CS2580024-02A-BIGIn the shifting world between Chicago and Acid, House was changing. Classics like “On and On,” “Your Love” and “Acid Tracks” seemed to come from other worlds and were made in totally different ways, but they all culminated into Warehouse music. Recognizable names to those merely interested in House may have heard of Jackmaster Farley, Marshall Jefferson, Mr. Lee, Mr. Fingers (“Washing Machine”), Phuture… Across the water the early converts were 808 State, A Guy Called Gerald, Sweet Exorcist.

But when it comes to a true original hailed by House Heads and the first wave of House pioneers alike, Armando was the one true treasure. While acting as a coveted resident DJ in Chicago, Armando Gallup also operated as a producer, prolifically creating singles that would eventually be collected by TRAX for many posthumous compilations… he passed after a battle with leukemia in the mid-nineties.

While many interviews with larger House artists show fanaticism over his work, the only official album release by Armando is “One World One Future.” This double LP shows the square-root of House: an infectious beat that keeps pumping, stark soundscapes, trippy loops. Not every track is a classic in the home listening sense, but each shows what you can be done on the floor with minimum/maximum production. Dancefloor optimal. -Wade

Maria Minerva “Cabaret Cixous” (Not Not Fun, 2011)

R-3057958-1314288418.jpegA bedroom songstress from Estonia, Maria Minerva has been making changes in recent years from hazy wafting jams to more clinical upended pop and dance. “Cabaret Cixous” was a major release for her, the first step out of limited-cassette territory, released by the always ear turning Not Not Fun label.

Maybe it’s the title that tips me off, but some of her “pop” songs here seem to share a sort of media collage kinship with Cabaret Voltaire in spirit if not sound. But it’s a modern update made in digital solid-state – new age samples backed with industrial clangor, serving many stylistic ends from track to track. Her voice is always hissing and panning and out of flux, veiled in digital sheen.

Where does this music belong? On vinyl and compact disc and cassette, and in little white earbuds, sure, but really it’s best where it was primarily made; on the lappy. This is the sound of growing musicians on the internet, where anything and everything can be explored and fashioned together. Like many artists on Not Not Fun, Maria Minerva is in a sea of style appropriators creating with abandon. Her prolific activity only allows us better access to her otherwise open/private world. -Wade

Konono Nº1 “Congotronics” (Ache, 2004)

R-502149-1167286650.jpegKonono Nº1 used makeshift mics and placed them on a number of simple thumb pianos to create raw but beautiful sounding amplified percussion, backed with joyous cries and traditional drumming. An African guitar band they are not, but another music style worth investigating, definitely so. These swirls of grooves went unheard for a time, and have only recently surfaced in the previous decade.

For those of us who turned to Africa looking for new sounds and inspirations, King Sunny Ade and Fela Kuti may have been quite a jump. This music was deeply political, and could be heavy, in contrast to its uplifting grooves and non-confrontational delivery. It was guitar music, but so un-rocking and unrelenting in groove that it set a new template for some of the more interesting groups of this last century in the U.S. You can call it cultural appropriation, except our last batch of boundry-pushing musicians come across as inquiring, collegiate, and earnest in their borrowing… Understanding and respect of culture is taken away, basically, along with these mined musical forms. An empathic give and take.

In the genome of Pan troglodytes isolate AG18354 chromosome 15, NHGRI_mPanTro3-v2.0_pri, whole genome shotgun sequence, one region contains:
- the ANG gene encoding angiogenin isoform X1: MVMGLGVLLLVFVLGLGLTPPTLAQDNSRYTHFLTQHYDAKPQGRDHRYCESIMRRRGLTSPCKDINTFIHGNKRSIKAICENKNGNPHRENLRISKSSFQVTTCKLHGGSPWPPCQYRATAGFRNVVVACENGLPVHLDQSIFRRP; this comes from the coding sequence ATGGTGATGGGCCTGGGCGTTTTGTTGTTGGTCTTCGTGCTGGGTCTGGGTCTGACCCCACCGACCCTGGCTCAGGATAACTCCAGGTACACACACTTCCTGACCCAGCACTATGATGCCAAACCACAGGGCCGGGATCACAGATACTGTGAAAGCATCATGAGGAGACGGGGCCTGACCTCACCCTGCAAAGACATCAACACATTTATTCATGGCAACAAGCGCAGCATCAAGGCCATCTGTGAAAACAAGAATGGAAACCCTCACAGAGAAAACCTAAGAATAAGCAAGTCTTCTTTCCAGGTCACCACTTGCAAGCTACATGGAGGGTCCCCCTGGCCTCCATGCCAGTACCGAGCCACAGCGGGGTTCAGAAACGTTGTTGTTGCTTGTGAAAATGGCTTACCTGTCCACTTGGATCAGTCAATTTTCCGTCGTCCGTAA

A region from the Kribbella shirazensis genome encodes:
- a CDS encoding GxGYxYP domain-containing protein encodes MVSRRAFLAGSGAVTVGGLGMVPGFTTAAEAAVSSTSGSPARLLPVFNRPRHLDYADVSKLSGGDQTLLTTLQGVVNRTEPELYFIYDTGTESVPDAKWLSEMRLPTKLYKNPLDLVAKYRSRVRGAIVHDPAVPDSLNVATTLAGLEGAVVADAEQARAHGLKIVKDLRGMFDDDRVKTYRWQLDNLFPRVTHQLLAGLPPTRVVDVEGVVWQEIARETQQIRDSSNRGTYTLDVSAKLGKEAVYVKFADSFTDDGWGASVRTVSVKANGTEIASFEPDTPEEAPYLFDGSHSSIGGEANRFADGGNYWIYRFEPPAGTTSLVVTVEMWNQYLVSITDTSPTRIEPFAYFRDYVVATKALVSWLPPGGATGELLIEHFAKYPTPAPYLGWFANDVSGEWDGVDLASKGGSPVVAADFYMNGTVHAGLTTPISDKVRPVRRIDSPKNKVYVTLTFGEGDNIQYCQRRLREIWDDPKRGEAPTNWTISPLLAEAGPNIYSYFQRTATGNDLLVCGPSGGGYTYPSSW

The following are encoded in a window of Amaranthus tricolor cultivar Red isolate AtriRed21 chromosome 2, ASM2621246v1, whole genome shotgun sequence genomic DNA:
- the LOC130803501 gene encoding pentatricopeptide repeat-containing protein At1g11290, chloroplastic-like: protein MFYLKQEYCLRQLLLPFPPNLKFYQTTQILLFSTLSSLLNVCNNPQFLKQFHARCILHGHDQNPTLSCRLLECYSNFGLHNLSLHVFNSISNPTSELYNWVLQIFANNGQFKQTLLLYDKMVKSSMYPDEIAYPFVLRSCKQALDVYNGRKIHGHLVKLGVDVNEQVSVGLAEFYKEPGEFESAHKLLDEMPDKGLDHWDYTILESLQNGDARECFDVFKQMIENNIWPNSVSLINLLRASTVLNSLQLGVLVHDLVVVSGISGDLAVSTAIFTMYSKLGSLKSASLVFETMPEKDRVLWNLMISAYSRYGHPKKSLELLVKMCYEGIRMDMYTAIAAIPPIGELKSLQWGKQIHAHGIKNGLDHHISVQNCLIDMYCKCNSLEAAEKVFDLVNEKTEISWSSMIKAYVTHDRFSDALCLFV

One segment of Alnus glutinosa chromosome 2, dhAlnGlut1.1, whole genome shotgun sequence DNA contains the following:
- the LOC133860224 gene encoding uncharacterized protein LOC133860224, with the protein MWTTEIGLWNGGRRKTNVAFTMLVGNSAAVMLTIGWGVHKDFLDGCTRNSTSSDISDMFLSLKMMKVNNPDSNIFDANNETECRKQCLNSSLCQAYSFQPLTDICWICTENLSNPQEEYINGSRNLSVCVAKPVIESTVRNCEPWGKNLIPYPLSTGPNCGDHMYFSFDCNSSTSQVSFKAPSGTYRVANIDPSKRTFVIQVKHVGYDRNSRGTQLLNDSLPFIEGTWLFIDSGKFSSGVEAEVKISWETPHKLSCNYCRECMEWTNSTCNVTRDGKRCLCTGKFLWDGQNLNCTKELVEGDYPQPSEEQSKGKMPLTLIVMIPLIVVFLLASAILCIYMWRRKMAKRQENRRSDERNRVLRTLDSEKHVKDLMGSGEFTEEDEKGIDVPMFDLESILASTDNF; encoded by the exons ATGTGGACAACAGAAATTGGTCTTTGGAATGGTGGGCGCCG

Konono Nº1 are not a guitar-pop band, but they are one of those recently appropriated sources, all minimal groove, all positive vibes that keep on giving from front to back. This is an album that can send you on a journey, so get ready to be wowed and altered by music still yet to be fully heralded. Worth picking up. -Wade

Scritti Politti “Cupid and Psyche 85” (Virgin, 1985)

Scritti_Politti_-_Cupid_&_Psyche_85A change of attack was needed for Scritti Politti when pop form went back into vogue. Green Gartside ditched the first version of his group to work with session musicians, crafting perfect pop on top-of-the-line equipment. No longer presenting the jumble of styles heard on earlier singles, Scritti 2.0 would be crisp, clean, and pristine beyond recognition.

Green’s own living habits changed to reflect his new music as well. Originally a squat-dwelling punk with circles under his eyes, Green had kicked speed, started a workout routine and took much better care of his hair. He made the switch from ripped up blazers to sweaters and track suits. He still waxed lyrical of far-left ideals, but these statements are much more esoteric in this new pop format… It’s easier to focus on his vocal ability now, all saccharine-sweet in the mix next to sleek and dizzying sequencer beats.

All across the country, the U.S.A. played “Perfect Way” and “Wood Beez” on the air? It’s strange messages were pressed overseas by someone who once thought of himself as a Marxist, but the singles pressed beforehand with his first group were much harder for the average listener to swallow. Half listening, Scritti here sound like a rather innocuous pop act… but what were they subjecting us too beneath this shiny new surface? Hearing the contrast between the Rough Trade material and this monolith of a hit album is startling, but it’s similarities even more so. -Wade